Easton historic marker unveiled

Easton historic marker unveiled
October 01
00:00 2015

By Todd Luck

The Chronicle

The Easton Neighborhood got its own historic marker on Saturday.

The marker, erected by the Forsyth County Historic Resource Commission, sits at the intersection of Woodcote Street and Clemmonsville Circle at a main entrance to the neighborhood. It denotes the origins of Easton as a subdivision built for veterans’ housing during Winston-Salem’s housing shortage. The 1944 GI Bill gave low-interest loans to veterans and promoted housing construction. Almost identical houses where created to qualify for government-subsidized mortgages. It has since become a diverse, largely minority community.

The ceremony to unveil the marker happened on a rainy day, as residents sat under a tent listening to remarks from Mayor Allen Joines, Mayor Pro Tempore Vivian Burke, Historic Resource Commissioner Linda Dark and Paula McCoy, president of Neighbors for Better Neighborhoods, which has been involved in revitalizing the neighborhood.

City Council Member James Taylor, who represents the Southeast Ward, which Easton is in, said it was the residents that made the neighborhood great.

“I always say that strong families make strong communities that are the backbone of the city of Winston-Salem,” he said.

Taylor was born and raised in neighboring Belview. He said it was the people in this area of the city that helped him, and many others, get to where they are today.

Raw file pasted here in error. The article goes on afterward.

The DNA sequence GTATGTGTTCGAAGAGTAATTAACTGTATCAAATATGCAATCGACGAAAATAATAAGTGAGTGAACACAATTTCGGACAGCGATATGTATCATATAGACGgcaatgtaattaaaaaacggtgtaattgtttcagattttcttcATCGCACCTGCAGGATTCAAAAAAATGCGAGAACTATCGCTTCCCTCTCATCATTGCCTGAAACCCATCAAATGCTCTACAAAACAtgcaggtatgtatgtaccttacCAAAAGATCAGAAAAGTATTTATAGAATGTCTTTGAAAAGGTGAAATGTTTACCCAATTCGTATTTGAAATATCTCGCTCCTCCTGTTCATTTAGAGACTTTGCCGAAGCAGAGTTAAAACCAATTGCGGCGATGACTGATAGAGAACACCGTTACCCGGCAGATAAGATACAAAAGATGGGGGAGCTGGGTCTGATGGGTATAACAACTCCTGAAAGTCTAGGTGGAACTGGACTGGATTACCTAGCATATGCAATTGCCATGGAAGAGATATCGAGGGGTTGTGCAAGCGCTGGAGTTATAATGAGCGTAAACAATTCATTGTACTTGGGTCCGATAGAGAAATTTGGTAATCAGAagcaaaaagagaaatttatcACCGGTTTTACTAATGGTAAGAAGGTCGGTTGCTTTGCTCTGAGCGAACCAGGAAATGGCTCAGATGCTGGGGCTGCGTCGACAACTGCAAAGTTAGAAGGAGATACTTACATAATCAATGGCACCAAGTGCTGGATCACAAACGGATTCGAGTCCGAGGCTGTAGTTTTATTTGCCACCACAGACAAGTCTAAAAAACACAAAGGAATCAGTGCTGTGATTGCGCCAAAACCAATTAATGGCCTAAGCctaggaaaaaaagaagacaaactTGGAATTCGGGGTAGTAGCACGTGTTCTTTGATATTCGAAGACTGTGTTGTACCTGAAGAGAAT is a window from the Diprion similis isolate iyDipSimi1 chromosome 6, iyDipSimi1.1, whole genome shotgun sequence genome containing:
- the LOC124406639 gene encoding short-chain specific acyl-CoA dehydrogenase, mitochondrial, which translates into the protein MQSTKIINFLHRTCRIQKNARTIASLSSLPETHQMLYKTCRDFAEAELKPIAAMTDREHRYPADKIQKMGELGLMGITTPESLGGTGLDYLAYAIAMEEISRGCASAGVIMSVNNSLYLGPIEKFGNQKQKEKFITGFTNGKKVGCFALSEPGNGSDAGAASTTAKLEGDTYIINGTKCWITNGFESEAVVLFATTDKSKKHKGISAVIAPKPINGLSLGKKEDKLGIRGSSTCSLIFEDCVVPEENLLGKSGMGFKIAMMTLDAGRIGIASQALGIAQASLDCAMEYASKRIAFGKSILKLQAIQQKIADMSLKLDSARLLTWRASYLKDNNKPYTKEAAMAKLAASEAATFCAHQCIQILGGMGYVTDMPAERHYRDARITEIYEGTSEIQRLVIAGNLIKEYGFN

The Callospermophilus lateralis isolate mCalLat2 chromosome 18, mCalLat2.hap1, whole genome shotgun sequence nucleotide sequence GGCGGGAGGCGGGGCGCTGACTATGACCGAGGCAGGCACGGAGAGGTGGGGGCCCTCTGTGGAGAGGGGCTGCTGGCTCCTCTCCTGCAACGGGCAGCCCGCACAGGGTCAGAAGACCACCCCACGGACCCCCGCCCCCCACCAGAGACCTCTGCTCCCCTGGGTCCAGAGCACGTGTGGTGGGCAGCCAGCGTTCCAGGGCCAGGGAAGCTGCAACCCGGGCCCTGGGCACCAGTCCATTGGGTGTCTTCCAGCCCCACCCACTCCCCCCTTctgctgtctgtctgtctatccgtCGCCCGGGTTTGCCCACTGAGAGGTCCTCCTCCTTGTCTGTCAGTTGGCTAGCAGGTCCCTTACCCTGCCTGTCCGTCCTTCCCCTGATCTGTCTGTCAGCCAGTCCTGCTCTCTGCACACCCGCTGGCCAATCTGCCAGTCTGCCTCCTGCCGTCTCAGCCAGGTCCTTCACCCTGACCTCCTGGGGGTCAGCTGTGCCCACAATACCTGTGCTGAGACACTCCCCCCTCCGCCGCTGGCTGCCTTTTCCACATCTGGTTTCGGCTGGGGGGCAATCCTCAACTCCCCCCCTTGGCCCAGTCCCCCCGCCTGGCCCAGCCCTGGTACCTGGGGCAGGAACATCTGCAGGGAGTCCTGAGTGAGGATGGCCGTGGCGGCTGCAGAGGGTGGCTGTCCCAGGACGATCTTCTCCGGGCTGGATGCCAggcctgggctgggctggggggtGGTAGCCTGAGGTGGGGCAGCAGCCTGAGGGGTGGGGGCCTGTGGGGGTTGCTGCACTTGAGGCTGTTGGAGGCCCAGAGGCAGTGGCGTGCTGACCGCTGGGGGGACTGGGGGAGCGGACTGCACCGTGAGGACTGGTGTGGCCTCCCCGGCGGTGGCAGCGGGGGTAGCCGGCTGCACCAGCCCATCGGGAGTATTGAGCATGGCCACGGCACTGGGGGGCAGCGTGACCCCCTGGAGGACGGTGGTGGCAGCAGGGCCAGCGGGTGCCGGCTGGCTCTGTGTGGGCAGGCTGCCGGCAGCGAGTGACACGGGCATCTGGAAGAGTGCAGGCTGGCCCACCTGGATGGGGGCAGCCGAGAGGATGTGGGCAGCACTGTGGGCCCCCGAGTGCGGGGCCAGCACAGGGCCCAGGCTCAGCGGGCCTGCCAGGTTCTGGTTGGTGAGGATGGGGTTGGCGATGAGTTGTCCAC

“It takes a village to raise a young man or young women, a good village, a good community, and, like I said, Easton was built on that,” Taylor said.

The marker also describes the work of the Easton Neighborhood Association, which formed in 1988. The group’s president is Robert Leak III, whose late grandfather Robert Leak Sr. was past president of the association. Leak, who was groomed by his grandfather to lead the group, started grassroots organizing when he was 12 years old and became association president at age 19. At the time, he told Joines that Easton would be a turnaround community.

“During that period, when Easton was going through a lot of drug activity, prostitution, etc., I had in my spirit I wanted to step up to the plate and do something, and God allowed me to be the president,” he said.

Leak, now 26, said the neighborhood has vastly improved. He said with the help of Taylor and the City Council, the association was able to demolish 15 boarded-up properties. Easton has gotten welcome signs with flowerbeds at neighborhood entrances, new playground equipment and resurfaced basketball courts since then. Three years ago, the association, in cooperation with the Winston-Salem Police Department, formed a neighborhood crime watch, which Leak said has caused crime to greatly decrease.

Leak, who works as a small grants coordinator for Neighbors for Better Neighborhoods, said NBN helped train him to be a community leader from a young age. He said the Easton Association has gotten more than $3,500 in grants in the last seven years through NBN for beautifying the neighborhood, training residents and community days.

Leak said the neighborhood continues to change as more renters are now living there and the association works to build bridges with the community’s growing Hispanic population. Leak said his grandfather would be happy to see the historic marker and the Easton that it now sits in.

“I think he’d be very proud,” he said. “It was a longtime coming.”

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Todd Luck

Todd Luck

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